Being a lifelong fan of Sherlock Holmes, I couldn’t pass up the chance to dig into this story. And I wasn’t disappointed.
In this retelling, the infamous Holmes is called into the case of the Ripper of Whitechapel, aka Jack the Ripper. While his investigation gleans more than that of Lestrade and Scotland Yard, they also lead him to an unlikely suspect, his friend and partner, Dr. John Watson.
His investigation becomes three-fold: to exonerate his friend or find him guilty… which he cannot allow himself to believe to be true; to find the real killer committing the heinous murders; and to find out why Watson has been acting so out of character, lying to him, and his wife, Mary.
This fast-moving quick read delivers a more personable Holmes, with less of the arrogance and disdain for everyone around him. He is more honest with and about himself, admitting his own failings and shortcomings. Told entirely from his point of view, there is more compassion for those he encounters and less judgment. Okay, except for Lestrade and the Yard. He realizes their job is not an easy one but still disapproves of their shoddy and sometimes, less than professional investigating.
Before Sherlock can prove Watson’s innocence to himself, the police put him under surveillance, promising to arrest the doctor. Working alone, Holmes tries to beat the clock, losing hope not only when all the evidence points to his friend, but when he’s also involved in a life and death struggle with the notorious Jack the Ripper.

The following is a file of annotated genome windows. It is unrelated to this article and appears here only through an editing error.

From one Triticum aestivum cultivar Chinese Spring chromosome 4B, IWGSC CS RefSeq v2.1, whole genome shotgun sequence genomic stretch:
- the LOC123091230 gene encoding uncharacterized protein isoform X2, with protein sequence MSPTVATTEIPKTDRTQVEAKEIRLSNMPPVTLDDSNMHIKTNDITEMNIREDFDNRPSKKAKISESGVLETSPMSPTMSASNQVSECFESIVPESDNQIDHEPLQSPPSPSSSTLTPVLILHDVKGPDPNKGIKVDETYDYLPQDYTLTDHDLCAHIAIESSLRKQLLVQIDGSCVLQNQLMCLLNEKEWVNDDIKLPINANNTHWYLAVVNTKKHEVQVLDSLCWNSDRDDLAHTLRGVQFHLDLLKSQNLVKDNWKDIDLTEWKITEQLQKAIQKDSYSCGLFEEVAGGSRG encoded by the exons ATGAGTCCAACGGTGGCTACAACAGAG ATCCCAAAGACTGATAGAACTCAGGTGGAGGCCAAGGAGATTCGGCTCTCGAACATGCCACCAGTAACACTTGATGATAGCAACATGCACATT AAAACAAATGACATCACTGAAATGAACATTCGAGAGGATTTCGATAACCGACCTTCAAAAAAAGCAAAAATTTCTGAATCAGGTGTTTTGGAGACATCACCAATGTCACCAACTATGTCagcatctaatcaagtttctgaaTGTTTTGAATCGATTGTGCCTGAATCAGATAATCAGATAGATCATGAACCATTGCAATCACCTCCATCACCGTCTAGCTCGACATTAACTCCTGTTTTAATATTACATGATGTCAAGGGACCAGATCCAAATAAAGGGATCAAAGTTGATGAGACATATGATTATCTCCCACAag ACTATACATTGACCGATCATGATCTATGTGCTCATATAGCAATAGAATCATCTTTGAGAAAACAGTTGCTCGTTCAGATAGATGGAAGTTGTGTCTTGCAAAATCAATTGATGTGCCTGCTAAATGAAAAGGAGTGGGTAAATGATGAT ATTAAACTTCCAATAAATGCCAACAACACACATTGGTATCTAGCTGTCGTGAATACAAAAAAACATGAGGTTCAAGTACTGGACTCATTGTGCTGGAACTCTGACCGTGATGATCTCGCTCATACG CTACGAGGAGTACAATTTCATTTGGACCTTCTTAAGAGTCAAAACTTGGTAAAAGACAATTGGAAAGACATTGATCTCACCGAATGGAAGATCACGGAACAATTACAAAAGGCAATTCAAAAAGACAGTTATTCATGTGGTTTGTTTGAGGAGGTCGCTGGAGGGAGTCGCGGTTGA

A stellar read weaving the great fictional detective with the real-life unsolved crimes of serial killer Jack the Ripper. I highly recommend!
I am afraid that I, Sherlock Holmes, must act as my own chronicler in this singular case, that of the Whitechapel murders of 1888. For the way in which the affair was dropped upon my doorstep left me with little choice as to the contrary. Not twelve months prior, the siren’s call of quiet domesticity and married life had robbed me of Watson’s assistance as both partner and recorder of my cases. Thus, when detective inspector Lestrade of Scotland Yard required a lead—any lead—I found myself forced to pursue Jack the Ripper alone and without the aid of my faithful friend. And all for the most damnedable of reasons:
Early on in my investigations, Dr. John H. Watson, formerly of 221b Baker Street, emerged as my prime suspect.